Monochorionic twins account for about 10 - 20% of twin pregnancies. A monochorionic pregnancy occurs when a single fertilised ovum splits into identical twins after 3 days of ova fertilisation. This condition has an increased risk of perinatal morbidity and mortality compared to dichorionic twin pregnancies. The placenta in monochorionic twins contains several inter-fetal vascular anastomoses. The abnormality of a single placenta serving two twins can lead to: Twin to Twin Transfusion Syndrome (TTTS), Twin Anemia-Polycythemia Sequence (TAPS), selective intrauterine growth restriction or Twin Reversed Arterial Perfusion sequence (TRAP).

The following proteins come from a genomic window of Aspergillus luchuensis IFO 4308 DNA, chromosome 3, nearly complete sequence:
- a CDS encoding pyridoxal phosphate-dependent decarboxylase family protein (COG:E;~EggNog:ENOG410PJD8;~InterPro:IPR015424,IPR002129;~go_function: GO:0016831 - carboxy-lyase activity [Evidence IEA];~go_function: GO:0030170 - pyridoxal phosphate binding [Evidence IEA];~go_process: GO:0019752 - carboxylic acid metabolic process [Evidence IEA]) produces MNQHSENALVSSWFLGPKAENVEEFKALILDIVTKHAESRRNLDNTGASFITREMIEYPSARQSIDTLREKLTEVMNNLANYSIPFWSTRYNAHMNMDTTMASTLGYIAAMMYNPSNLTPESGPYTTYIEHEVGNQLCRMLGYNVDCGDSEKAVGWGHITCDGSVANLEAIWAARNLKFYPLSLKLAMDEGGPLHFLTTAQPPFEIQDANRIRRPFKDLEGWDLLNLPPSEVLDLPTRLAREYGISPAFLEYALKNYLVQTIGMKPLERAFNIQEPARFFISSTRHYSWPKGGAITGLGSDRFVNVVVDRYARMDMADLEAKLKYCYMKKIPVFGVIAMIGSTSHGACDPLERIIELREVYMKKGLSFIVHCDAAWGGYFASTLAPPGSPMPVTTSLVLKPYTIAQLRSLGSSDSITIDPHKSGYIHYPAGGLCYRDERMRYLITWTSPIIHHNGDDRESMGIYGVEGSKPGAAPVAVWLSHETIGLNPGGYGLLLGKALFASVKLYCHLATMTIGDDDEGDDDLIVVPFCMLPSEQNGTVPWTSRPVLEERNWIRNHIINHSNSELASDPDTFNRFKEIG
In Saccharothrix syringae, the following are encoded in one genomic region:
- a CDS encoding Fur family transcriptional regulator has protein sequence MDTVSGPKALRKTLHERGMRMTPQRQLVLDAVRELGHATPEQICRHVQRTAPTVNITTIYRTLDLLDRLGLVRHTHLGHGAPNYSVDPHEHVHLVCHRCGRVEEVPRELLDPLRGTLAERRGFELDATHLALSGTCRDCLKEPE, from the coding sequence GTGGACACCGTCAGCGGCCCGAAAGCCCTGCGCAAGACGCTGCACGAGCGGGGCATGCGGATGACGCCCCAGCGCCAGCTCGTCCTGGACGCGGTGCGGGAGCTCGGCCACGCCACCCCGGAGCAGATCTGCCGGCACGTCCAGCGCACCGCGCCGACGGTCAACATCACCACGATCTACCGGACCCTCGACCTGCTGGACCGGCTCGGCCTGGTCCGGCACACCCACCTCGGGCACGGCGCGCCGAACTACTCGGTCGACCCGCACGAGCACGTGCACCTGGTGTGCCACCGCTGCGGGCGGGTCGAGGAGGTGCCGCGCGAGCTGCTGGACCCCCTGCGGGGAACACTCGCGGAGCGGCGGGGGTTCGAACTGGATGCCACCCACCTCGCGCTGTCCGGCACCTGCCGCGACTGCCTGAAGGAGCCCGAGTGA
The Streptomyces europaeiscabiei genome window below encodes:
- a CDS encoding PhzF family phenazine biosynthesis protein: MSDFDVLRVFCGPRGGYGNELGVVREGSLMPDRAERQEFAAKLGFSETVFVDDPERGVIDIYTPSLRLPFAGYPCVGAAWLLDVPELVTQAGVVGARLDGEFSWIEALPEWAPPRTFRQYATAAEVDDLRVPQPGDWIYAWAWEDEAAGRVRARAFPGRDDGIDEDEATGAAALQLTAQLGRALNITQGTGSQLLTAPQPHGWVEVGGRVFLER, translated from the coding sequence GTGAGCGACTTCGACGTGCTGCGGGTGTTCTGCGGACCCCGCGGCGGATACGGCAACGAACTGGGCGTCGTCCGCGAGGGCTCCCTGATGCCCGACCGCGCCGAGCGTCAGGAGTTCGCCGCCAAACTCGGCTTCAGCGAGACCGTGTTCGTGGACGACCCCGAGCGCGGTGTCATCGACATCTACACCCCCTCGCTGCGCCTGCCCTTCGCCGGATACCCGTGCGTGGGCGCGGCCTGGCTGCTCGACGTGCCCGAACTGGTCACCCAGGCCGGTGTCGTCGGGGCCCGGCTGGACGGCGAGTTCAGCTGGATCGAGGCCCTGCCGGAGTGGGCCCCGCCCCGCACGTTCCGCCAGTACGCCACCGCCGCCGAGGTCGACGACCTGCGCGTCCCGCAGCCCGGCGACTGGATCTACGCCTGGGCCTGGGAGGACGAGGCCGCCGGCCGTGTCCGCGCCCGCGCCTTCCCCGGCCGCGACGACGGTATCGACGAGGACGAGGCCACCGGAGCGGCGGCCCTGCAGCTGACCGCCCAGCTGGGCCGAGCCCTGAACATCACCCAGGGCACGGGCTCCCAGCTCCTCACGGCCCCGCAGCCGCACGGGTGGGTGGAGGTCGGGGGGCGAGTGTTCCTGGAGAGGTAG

Last date updated on December, 2020